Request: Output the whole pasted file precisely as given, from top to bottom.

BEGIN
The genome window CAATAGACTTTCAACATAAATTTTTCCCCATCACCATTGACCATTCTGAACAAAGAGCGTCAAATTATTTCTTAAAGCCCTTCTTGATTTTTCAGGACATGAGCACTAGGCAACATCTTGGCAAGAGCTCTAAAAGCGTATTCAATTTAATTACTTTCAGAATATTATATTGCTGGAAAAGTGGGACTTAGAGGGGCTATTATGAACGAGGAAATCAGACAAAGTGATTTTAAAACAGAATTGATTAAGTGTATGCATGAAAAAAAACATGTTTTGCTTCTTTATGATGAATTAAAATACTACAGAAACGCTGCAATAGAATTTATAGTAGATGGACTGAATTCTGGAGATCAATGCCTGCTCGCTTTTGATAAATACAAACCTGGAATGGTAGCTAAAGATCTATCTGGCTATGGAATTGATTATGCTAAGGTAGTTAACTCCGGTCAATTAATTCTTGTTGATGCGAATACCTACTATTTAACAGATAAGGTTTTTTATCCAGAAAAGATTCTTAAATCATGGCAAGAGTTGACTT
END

The genome window CAATAGACTTTCAACATAAATTTTTCCCCATCACCATTGACCATTCTGAACAAAGAGCGTCAAATTATTTCTTAAAGCCCTTCTTGATTTTTCAGGACATGAGCACTAGGCAACATCTTGGCAAGAGCTCTAAAAGCGTATTCAATTTAATTACTTTCAGAATATTATATTGCTGGAAAAGTGGGACTTAGAGGGGCTATTATGAACGAGGAAATCAGACAAAGTGATTTTAAAACAGAATTGATTAAGTGTATGCATGAAAAAAAACATGTTTTGCTTCTTTATGATGAATTAAAATACTACAGAAACGCTGCAATAGAATTTATAGTAGATGGACTGAATTCTGGAGATCAATGCCTGCTCGCTTTTGATAAATACAAACCTGGAATGGTAGCTAAAGATCTATCTGGCTATGGAATTGATTATGCTAAGGTAGTTAACTCCGGTCAATTAATTCTTGTTGATGCGAATACCTACTATTTAACAGATAAGGTTTTTTATCCAGAAAAGATTCTTAAATCATGGCAAGAGTTGACTT